267 posts • joined 7 Sep 2016
OpenSSL losing their mind
It is extremely sensible for the maintainers of OpenSSL to want to have the entirety of the project under a single unifying license, and APL is a perfectly reasonable choice (compared to, say inventing Yet Another License).
It is crazy of them to do it in such a cack-handed way. Assumption of consent is at best incredibly lazy and at worst mendacious. They need to get off their behinds and audit every contribution, track down the contributor, and ask. If they can't do that, then the contribution needs to be rewritten.
Yes, doing it right takes time. The leaders of OpenSSL of all people should remember that not doing it right causes major pain later on. My heart...bleeds for them.
Same HR people?
Would this training be delivered by the same HR people that told Susan Fowler there was nothing they could do because the alleged harasser was a high performer? If so, why are the leaders of that group still at the company?
Uber's sin was not just having jerks on staff, but having an HR function that failed to protect the employee. Heads should be rolling all over that firm right now.
Lies on both sides
There is indeed a lack of high class IT talent, and some immigrants fill that need.
There is indeed no lack of mid-range IT talent, and too many immigrants fill that need.
The truth is that countries like the United States need talent - bloody great gobs of it - in order to remain an innovative, dynamic economy. In other words, fill the first need. It really doesn't need buckets of mid-range talent.
The solution then would be to make it easier for people who study STEM at an advanced level in the United States to stay here after they graduate, and make it harder for mid-range H1Bers to come over. I know Congress doesn't do Grand Bargains any more, but it surely can;t be beyond the wit of man to devise a suitable scheme.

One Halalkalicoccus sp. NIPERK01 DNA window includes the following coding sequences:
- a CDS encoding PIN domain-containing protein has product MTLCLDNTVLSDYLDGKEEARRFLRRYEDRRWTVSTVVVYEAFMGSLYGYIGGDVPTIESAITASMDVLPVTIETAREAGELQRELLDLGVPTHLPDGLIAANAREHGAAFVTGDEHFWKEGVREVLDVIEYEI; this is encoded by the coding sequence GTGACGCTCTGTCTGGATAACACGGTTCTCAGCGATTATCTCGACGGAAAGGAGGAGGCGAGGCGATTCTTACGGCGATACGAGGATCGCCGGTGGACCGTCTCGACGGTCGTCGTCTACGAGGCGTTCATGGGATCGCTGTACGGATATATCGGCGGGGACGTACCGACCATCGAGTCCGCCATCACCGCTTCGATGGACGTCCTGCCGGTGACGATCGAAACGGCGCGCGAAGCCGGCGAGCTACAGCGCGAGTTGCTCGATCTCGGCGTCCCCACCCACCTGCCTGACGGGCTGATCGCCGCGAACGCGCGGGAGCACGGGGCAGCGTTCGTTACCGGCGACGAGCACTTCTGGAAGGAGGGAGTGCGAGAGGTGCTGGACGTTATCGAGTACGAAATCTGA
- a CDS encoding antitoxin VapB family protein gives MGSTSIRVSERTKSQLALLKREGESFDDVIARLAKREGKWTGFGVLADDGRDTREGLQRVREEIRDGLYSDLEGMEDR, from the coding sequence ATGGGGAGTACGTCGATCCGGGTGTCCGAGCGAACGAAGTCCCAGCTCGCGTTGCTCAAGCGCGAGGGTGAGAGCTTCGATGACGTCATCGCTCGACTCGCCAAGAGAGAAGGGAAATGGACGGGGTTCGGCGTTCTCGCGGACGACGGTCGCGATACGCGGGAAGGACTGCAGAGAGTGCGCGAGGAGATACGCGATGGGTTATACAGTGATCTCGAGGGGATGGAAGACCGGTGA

Users confuse complexity with entropy, no?
Isn't going for length a better tradeoff than these little rules?
In the absence of 2FA, asking the user to pick five English words of four or more letters, and then concatenating them together to create a 20+ char password would seem to give much better entropy than just asking for 8 chars and a number?
On the other hand, I wonder how many people would enter passwordpasswordpasswordpasswordpassword...
Oddness in the rankings
Much as I love to see Perl in here, I have to be a little suspicious that it ranked higher than R and Go. Or maybe the skill I had that I thought was consigned to the ash heap of history is now so old that there are opportunities for codgers to maintain "ancient" code from the 1990s?
You've come a long way, baby
Acorn RISC Machines. ARM.
I feel my purchase of a BBC Master circa 1988 and playing Zarch on an Archimedes played a small but vital role in keeping this flame of Brit engineering alive.
(We really need an icon for long-dead-but-much-loved, what with all the COBOL, AS/400 and RiscOS floating around El Reg lately.)
Re: Amateur night at CBP
When it's done well, it's quite impressive. When it's done badly, it's excruciating. I was questioned "well" on my into Canada from the US a couple of years ago, and it took me five miles into the great north before I realized that the border agent had me played with lots of friendly leading questions that did not give anything anyway. "Touche sir!", I said to myself.
I've also had it in the bad way. The TSA used to do this in airport lines, you'd be waiting and some geezer would sidle up to you and start a conversation, except that it sounded like is was scripted by a robot. Then you just groan inside.
The TSA one is particularly awkward as I work in a field where competitors will do *anything* to get intel on our organization. So I am naturally a little suspicious of friendly people. (That friendly barfly in the pub next to the airbase in Arizona is probably not just a local who likes to talk about planes.)
Re: COBOL is dead!
Yes to all the above. Run a Linux VM, install Gnu COBOL, start playing.
But really, for a "forgotten" language like this, you need a mentor. Someone you can meet up with every month and learn from. Chances are they'll be a little older, and I suspect they will be thrilled to be asked to share their knowledge and experience. You might even be able to parlay it into some paying gigs because they'll know better than you what businesses still use the stuff.\
Black cabs are still the way to go in London